Voter shifting between alliances to be limited in Turkey's elections, experts say

DAILY SABAH
ANKARA
Published
Supporters of President Recep Tayyip Erdoğan carry a large Turkish flag during an election campaign rally of Justice and Development Party (AK Party) in Istanbul, Turkey, June 20, 2018. (EPA Photo)
Supporters of President Recep Tayyip Erdoğan carry a large Turkish flag during an election campaign rally of Justice and Development Party (AK Party) in Istanbul, Turkey, June 20, 2018. (EPA Photo)

The number of voters switching alliances between political parties ahead of the June 24 elections will likely remain low, experts said Thursday at a panel organized by Foundation of Political, Economic and Social Research (SETA).

Speaking at the panel titled, "June 24 Elections and the Aftermath," SETA political analyst Nebi Miş said, "After the April 16 referendum, the opposition followed a strategy to increase a shift between the main right and left blocs."

He added that this strategy was unlikely to sway voters between the different political alliances.

Miş said that because the presidential candidates need more than 50 percent votes to be elected, the opposition started to reach out to different segments of the society. He pointed to the main opposition Republican People's Party's (CHP) previous efforts to nominate a joint a presidential candidate who would also appeal to right-leaning voters.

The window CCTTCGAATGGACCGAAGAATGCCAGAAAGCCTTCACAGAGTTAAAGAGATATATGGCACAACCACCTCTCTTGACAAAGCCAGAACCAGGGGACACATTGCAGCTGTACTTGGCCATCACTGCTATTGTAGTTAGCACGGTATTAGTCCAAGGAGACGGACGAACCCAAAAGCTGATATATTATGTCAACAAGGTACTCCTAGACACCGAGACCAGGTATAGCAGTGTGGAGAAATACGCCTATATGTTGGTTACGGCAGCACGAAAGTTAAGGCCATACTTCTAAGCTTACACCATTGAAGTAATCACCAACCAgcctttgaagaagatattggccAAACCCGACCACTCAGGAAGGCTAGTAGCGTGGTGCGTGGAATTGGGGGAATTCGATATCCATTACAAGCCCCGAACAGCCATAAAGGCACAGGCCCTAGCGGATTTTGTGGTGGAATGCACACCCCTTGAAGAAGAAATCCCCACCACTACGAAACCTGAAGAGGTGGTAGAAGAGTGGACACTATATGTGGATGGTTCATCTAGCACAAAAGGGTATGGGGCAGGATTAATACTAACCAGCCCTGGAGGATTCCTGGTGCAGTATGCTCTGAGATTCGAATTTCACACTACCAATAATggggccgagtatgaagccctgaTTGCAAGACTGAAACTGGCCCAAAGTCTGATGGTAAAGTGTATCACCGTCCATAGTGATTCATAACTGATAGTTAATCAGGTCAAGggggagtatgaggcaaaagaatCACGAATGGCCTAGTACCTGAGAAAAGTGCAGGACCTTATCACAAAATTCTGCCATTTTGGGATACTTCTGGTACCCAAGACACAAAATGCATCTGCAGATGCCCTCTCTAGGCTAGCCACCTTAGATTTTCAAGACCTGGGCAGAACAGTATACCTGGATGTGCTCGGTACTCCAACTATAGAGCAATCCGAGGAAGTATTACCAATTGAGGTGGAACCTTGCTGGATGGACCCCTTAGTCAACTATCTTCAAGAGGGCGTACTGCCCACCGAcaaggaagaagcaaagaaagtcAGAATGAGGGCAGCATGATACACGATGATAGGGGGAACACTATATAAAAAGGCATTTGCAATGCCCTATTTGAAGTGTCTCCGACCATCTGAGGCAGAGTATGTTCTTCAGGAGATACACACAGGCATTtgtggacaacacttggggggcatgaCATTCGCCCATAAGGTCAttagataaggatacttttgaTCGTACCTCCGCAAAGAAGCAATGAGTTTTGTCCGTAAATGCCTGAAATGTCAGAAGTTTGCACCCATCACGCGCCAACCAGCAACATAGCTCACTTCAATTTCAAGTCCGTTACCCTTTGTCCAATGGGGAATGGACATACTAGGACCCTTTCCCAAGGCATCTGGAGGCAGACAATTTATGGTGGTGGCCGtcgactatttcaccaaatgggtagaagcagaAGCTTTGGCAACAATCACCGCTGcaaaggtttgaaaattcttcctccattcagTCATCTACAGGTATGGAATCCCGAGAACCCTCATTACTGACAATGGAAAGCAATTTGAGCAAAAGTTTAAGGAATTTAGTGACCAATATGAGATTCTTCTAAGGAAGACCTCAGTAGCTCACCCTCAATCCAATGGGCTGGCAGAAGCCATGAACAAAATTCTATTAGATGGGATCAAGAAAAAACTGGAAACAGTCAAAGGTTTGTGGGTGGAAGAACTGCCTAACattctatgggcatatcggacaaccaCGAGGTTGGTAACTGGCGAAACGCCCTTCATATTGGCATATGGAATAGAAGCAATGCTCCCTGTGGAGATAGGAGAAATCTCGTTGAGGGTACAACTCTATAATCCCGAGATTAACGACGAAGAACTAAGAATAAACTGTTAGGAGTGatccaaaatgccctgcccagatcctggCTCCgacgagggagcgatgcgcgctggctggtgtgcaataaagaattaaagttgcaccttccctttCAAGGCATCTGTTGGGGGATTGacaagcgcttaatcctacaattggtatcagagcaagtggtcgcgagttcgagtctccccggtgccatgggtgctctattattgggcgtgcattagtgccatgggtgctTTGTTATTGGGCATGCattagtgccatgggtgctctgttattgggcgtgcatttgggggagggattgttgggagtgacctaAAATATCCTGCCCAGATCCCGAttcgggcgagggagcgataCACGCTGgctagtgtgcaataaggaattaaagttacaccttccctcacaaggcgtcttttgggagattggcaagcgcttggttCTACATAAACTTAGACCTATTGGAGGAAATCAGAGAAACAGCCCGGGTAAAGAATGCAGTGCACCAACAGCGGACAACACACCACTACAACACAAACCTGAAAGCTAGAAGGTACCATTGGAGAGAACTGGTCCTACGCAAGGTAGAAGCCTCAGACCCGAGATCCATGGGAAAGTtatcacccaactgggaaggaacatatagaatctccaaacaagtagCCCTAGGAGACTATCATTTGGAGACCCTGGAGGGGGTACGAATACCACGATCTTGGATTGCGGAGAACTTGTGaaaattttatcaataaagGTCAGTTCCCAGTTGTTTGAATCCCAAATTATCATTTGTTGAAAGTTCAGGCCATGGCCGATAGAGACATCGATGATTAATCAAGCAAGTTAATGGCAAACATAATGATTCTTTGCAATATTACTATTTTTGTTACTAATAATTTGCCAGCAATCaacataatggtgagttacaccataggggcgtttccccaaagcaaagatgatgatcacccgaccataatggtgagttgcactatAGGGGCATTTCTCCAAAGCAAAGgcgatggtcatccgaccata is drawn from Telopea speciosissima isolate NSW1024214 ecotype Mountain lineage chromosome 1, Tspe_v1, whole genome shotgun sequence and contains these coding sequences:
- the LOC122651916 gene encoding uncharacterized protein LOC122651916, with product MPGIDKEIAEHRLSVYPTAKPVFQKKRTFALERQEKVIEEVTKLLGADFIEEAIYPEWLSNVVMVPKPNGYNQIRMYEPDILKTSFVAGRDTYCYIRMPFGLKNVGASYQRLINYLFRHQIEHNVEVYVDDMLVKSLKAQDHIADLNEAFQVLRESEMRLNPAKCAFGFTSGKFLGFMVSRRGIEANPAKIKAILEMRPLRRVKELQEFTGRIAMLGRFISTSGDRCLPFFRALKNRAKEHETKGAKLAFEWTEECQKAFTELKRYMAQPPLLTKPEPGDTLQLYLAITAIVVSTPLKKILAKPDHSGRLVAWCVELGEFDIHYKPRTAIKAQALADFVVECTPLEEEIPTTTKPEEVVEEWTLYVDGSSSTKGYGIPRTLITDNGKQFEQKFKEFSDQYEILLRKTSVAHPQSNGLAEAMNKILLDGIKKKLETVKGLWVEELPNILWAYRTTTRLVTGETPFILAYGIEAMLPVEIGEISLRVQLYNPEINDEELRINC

He talked about how the CHP tried to nominate former President Abdullah Gül as its candidate.

CHP's presidential candidate, Muharrem İnce, removed his party rosette after his nomination, in an attempt to cast aside traditional CHP policies, Miş stressed.

Turkey's major political parties have formed two different alliances ahead of the June 24 elections. The Nation Alliance, formed between CHP, Good Party (İP), Felicity Party (SP) and Democrat Party (DP), is restricted to the parliamentary elections.

On the other hand, Recep Tayyip Erdoğan is running as the joint presidential candidate of the People's Alliance, formed by the ruling Justice and Development Party (AK Party), the Nationalist Movement Party (MHP) and the Great Union Party (BBP).

Mustafa Altunoğlu, an academic from Anadolu University, told the panel that MHP's decision to form an alliance with the AK Party was determined by the need to support the government in the face of terror threats targeting the country.

Commenting on the opposition's efforts to resonate with various parts of society, İhsan Aktaş, president of the GENAR Research Institute, said it was unlikely that there will be substantial movement between the two alliances. He, however, underlined that there might be voters switching allegiance between political parties of an alliance.

Aktaş underscored the importance of understanding Turkey's young voters in their elections, saying,"A leader who understands the needs of this generation will be successful in the upcoming election and in the future as well."

He talked about how the voters' needs have changed and said that no problems have been left unaddressed in the campaign and the voters will decide based on their individual demands.

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